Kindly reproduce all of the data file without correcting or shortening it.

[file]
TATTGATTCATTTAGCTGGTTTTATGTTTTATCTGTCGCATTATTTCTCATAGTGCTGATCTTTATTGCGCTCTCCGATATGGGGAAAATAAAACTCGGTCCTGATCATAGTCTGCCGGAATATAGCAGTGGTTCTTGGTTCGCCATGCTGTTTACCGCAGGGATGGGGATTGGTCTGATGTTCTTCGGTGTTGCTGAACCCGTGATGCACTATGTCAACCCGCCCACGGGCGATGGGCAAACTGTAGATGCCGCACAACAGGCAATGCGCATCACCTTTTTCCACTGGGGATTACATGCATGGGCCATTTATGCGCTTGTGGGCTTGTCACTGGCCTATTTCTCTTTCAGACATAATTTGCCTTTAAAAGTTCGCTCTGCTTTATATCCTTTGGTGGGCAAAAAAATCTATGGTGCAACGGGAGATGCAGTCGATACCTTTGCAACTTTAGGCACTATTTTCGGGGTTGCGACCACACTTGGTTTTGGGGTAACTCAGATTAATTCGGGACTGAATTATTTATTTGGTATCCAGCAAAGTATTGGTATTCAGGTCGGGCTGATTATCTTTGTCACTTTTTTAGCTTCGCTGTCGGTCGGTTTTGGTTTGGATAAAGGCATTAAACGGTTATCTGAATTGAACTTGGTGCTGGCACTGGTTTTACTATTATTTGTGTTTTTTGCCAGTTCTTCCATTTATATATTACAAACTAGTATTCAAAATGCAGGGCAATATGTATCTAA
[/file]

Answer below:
TATTGATTCATTTAGCTGGTTTTATGTTTTATCTGTCGCATTATTTCTCATAGTGCTGATCTTTATTGCGCTCTCCGATATGGGGAAAATAAAACTCGGTCCTGATCATAGTCTGCCGGAATATAGCAGTGGTTCTTGGTTCGCCATGCTGTTTACCGCAGGGATGGGGATTGGTCTGATGTTCTTCGGTGTTGCTGAACCCGTGATGCACTATGTCAACCCGCCCACGGGCGATGGGCAAACTGTAGATGCCGCACAACAGGCAATGCGCATCACCTTTTTCCACTGGGGATTACATGCATGGGCCATTTATGCGCTTGTGGGCTTGTCACTGGCCTATTTCTCTTTCAGACATAATTTGCCTTTAAAAGTTCGCTCTGCTTTATATCCTTTGGTGGGCAAAAAAATCTATGGTGCAACGGGAGATGCAGTCGATACCTTTGCAACTTTAGGCACTATTTTCGGGGTTGCGACCACACTTGGTTTTGGGGTAACTCAGATTAATTCGGGACTGAATTATTTATTTGGTATCCAGCAAAGTATTGGTATTCAGGTCGGGCTGATTATCTTTGTCACTTTTTTAGCTTCGCTGTCGGTCGGTTTTGGTTTGGATAAAGGCATTAAACGGTTATCTGAATTGAACTTGGTGCTGGCACTGGTTTTACTATTATTTGTGTTTTTTGCCAGTTCTTCCATTTATATATTACAAACTAGTATTCAAAATGCAGGGCAATATGTATCTAA